For a pedestrian, it is a small miracle to have a pavement on which to walk, at any rate for those living in Kuala Lumpur or Jakarta. Isti Hidayati conducted research on ‘mobility inequality’ in those cities and won the prize for the best doctoral research in Groningen.
Text: Jurgen Tiekstra; Photo: ANP
She apologizes, ‘Sorry about the noise in the background. That is the call to prayer.’ Hidayati is sitting in front of a webcam in her home in Yogyakarta, a city in the middle of the island of Java.
Last year, the Indonesian urban planner completed a doctorate in Groningen (of all places), researching mobility inequality in two gigantic urban regions on the Malay Archipelago: the capital of Malaysia, Kuala Lumpur (with nearly eight million inhabitants); and the capital of Indonesia, Jakarta (with nearly 11 million inhabitants on Java). For her PhD thesis, Hidayati received the 2020 Wierenga-Rengerink Prize, intended for the best dissertation at the University of Groningen.
Both metropolises are models for the ever-advancing urbanization taking place in Southeast Asia. In nine years, it is estimated that 404 million Southeast Asians will be living in cities, with the majority living in such giant cities as Kuala Lumpur, Jakarta, Ho Chi Minh City, Bangkok, and Manila.
Although the motorways in the Netherlands are also often congested with traffic, public transport is well organized, and cities allow as much space as possible for cyclists and pedestrians. In the Netherlands, no one is likely to shout ‘Hurrah’ upon having a pavement on which to walk. In Jakarta, however, many people are likely to do just that.
As Isti Hidayati explains, when she wants to go to the local shop, which is less than a kilometre from her house, she obviously takes her motorbike. One reason is that it is hot, and she would prefer not to arrive covered in sweat. A second reason is that there is no pavement, and she would prefer not to be run over. A third reason is that walking is regarded as something that poor people do. It is for reasons like these that Jakarta has more motorbikes (13.3 million) than it does people (10.5 million). That is in addition to 3.5 million cars.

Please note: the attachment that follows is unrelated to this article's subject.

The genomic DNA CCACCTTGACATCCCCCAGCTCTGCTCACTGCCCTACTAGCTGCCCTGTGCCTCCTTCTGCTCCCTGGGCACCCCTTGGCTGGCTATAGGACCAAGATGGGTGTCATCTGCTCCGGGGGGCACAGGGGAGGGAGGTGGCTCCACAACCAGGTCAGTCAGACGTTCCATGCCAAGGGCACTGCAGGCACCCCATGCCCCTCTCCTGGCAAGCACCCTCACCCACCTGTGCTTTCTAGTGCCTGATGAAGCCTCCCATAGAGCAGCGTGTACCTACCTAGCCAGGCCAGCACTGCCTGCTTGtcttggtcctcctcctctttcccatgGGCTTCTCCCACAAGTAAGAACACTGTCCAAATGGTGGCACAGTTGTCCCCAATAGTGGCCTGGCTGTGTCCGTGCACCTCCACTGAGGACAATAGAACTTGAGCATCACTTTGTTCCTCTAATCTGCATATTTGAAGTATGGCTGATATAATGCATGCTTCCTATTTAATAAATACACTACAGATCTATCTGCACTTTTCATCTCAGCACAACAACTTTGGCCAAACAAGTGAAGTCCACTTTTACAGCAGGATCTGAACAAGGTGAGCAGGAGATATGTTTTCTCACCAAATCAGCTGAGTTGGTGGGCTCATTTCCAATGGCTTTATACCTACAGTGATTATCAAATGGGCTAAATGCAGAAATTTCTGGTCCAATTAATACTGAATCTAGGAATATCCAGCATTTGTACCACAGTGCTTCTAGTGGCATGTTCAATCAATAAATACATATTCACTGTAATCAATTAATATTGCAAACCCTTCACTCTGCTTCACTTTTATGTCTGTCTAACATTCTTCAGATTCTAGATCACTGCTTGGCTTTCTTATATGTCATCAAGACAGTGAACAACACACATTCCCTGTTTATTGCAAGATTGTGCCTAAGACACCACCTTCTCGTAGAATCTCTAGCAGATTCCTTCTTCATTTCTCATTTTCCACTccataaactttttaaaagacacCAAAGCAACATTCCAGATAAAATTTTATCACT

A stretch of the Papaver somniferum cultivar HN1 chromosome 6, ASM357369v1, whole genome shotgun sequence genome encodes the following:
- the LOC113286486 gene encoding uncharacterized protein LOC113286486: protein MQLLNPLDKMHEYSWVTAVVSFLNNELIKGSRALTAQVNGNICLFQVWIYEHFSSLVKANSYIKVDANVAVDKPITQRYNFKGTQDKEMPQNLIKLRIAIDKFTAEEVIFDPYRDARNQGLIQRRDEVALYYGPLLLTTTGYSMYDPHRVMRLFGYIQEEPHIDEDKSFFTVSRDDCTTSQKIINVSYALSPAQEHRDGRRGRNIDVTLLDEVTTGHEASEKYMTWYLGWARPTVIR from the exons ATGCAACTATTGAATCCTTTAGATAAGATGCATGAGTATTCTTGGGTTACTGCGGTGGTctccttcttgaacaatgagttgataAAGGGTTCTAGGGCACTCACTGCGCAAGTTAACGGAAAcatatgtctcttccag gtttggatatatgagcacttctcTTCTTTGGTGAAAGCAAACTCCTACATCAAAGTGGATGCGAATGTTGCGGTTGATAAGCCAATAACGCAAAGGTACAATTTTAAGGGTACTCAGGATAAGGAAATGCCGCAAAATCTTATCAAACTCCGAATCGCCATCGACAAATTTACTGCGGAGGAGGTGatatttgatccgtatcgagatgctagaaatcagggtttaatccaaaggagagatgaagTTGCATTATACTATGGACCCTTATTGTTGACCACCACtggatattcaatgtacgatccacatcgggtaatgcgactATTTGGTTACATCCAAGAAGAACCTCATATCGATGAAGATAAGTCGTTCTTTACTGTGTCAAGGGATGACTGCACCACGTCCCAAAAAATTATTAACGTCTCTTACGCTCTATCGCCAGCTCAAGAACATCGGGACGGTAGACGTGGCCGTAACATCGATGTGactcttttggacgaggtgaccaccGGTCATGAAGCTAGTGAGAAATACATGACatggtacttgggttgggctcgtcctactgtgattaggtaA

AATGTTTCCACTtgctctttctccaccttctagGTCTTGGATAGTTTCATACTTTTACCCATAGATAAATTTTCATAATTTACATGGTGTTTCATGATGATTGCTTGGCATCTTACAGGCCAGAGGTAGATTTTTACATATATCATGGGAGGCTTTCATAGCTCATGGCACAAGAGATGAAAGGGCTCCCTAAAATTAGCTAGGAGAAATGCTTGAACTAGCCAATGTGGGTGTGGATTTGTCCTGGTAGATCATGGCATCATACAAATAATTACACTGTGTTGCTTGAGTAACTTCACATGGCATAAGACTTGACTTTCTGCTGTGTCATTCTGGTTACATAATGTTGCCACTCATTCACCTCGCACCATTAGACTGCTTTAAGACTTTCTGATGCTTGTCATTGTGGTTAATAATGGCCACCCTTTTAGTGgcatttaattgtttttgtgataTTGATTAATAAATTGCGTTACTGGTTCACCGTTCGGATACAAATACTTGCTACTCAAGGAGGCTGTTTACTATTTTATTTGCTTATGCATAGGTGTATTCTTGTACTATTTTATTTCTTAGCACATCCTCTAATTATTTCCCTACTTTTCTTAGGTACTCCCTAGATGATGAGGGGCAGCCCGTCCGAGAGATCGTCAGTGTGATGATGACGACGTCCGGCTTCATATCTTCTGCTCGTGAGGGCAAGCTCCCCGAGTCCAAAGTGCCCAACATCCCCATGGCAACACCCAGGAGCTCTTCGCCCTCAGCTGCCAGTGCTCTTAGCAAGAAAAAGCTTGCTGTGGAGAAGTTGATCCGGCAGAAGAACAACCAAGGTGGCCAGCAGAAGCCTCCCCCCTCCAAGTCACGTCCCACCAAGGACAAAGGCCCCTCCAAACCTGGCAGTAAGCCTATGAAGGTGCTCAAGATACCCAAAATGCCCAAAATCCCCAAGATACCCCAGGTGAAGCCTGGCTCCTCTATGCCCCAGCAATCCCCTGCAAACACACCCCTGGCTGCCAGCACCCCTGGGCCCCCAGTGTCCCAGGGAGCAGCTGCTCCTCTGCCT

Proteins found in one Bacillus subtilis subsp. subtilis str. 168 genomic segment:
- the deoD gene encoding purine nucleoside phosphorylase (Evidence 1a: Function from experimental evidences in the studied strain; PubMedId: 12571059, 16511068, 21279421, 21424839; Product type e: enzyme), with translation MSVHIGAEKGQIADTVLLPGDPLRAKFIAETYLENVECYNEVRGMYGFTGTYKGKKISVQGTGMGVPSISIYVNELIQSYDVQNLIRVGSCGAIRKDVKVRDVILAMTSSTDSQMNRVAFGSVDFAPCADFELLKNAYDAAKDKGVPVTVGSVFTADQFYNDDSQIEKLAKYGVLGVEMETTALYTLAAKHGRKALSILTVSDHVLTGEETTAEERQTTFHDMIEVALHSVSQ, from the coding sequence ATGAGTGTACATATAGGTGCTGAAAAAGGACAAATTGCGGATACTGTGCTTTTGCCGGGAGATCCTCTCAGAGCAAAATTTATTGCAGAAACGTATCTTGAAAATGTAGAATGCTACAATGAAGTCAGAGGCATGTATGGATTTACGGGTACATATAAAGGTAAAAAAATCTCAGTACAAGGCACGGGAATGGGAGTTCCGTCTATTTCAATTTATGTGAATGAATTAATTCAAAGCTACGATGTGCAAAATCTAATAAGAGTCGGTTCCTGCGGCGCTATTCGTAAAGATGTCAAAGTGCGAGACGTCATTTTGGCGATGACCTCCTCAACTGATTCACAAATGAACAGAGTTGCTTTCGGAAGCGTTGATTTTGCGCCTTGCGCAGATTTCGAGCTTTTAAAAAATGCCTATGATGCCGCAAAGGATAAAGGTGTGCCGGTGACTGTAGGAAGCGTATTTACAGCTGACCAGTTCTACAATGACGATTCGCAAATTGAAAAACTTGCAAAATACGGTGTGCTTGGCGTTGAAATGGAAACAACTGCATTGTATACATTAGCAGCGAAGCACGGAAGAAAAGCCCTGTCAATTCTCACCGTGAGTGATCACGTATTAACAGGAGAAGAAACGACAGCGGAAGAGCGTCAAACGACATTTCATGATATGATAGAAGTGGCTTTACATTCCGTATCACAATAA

What was the reason that Hidayati wanted to complete a PhD in Europe, even though she was affiliated with the university in Yogyakarta ? She explains, ‘In Europe, I could have more opportunities to broaden my academic network, better access to scientific journals, and I could talk to people who write about this subject’.
The scientific research that is taking place in Indonesia, as well as in countries like South Korea, Japan, and China, is relatively isolated from the English-speaking academic world, due to the language barrier. By publishing only from Indonesia, therefore, Hidayati would reach a more limited audience. Moreover, her home university simply has fewer financial resources, making it more difficult to access academic literature and submit original articles in Indonesia.
It was also in Europe that Hidayati became inspired to start investigating mobility inequality. It was during the period in which she completed her Master’s degree at the University of Stuttgart. ‘I was travelling through Germany by train and, because I understand German, I noticed that an old woman was pointing at me and saying something to the effect that I didn’t belong there, and that she was saying all sorts of bad things about Muslims. I did not do anything at that time, and nothing else happened. It was nevertheless an unpleasant experience. Thereafter, I started to wonder if I was the only one who has had this kind of experience, or whether others have also had negative experiences during their daily travels, perhaps in other forms.’